FIG. 3 is a block diagram of a liquified carbon dioxide extraction system in the process and apparatus of FIG. 1; and

FIG. 4 is a diagrammatic representation of a post-treatment sub-system in the process and apparatus of FIG. 1.

DETAILED DESCRIPTION

A process and apparatus for processing aqueous based hazardous wastes according to the invention, as illustrated in FIG. 1 comprises waste pretreatment 100, liquified carbon dioxide extraction 200, and post-treatment or polishing 300.

Waste received in the process is subject to pretreatment 100 which comprises the removal of solids 102 from the waste, as solids are not compatible with the process and apparatus according to the invention. Subsequent to removal the solids may be dried and readied for off-site disposal 104. An aqueous waste stream is transported to storage facilities 105 for storage, decanting, chemical treating and for establishing a feed for downstream extraction 200 and post-treatment polishing functions 300.

The aqueous waste stream is fed from storage facilities to the extraction facility 200, which comprises liquified carbon dioxide extraction apparatus 202. The waste stream, having been chemically treated with chelating agents to be discussed hereinafter, has heavy metals suspended therein as chelates, in addition to organic components. The liquified carbon dioxide extraction 202 produces a "dirty" liquid carbon dioxide from which a concentrated organic/organometallic chelate mixture 204 is produced for further processing, recycling or off-site disposal 206. A refined aqueous stream or raffinate also exits the liquid carbon dioxide extraction process 202. However, the "clean" aqueous stream may contain residual heavy metals that were not removed via carbon dioxide extraction and which are further processed in post-treatment 300.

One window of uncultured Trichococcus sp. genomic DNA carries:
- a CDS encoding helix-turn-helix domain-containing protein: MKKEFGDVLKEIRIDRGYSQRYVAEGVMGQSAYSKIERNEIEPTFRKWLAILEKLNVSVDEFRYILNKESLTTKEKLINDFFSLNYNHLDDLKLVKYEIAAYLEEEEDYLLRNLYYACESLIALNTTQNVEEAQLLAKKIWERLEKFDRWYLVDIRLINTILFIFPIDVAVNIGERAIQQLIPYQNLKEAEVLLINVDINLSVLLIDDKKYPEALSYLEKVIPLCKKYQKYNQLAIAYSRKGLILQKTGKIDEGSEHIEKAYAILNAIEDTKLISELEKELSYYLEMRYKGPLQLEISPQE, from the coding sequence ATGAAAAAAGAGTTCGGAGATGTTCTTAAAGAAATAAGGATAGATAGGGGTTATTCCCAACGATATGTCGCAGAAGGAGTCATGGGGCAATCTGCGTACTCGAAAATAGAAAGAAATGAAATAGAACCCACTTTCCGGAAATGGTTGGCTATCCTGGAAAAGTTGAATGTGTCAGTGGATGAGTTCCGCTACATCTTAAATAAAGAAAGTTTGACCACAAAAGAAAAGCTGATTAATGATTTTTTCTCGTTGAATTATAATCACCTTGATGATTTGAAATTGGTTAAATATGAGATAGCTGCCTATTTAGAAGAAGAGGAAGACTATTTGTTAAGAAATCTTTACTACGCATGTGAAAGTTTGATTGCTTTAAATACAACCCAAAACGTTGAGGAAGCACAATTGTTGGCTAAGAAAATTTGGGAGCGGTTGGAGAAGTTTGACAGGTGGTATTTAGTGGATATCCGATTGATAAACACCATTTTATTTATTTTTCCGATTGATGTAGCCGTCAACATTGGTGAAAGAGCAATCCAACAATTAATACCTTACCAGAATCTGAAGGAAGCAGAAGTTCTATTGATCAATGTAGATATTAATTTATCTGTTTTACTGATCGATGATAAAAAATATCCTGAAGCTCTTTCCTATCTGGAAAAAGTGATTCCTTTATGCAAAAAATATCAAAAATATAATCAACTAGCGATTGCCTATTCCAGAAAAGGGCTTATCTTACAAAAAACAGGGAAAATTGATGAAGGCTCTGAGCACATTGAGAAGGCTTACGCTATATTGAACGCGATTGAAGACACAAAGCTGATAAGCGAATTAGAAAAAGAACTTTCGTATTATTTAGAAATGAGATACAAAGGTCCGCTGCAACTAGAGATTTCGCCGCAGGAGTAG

Post-treatment/polishing 300 involves the removal of residual heavy metals 302 in the aqueous stream by adding chemicals to the stream to facilitate flocculation and/or precipitation of the residual metals for removal by filtration, centrifugation or other processes known in the art. The aqueous stream is then subjected to an organics polishing step 304 wherein any residual toxic organics are removed from the stream prior to discharging 306 the effluent from the process.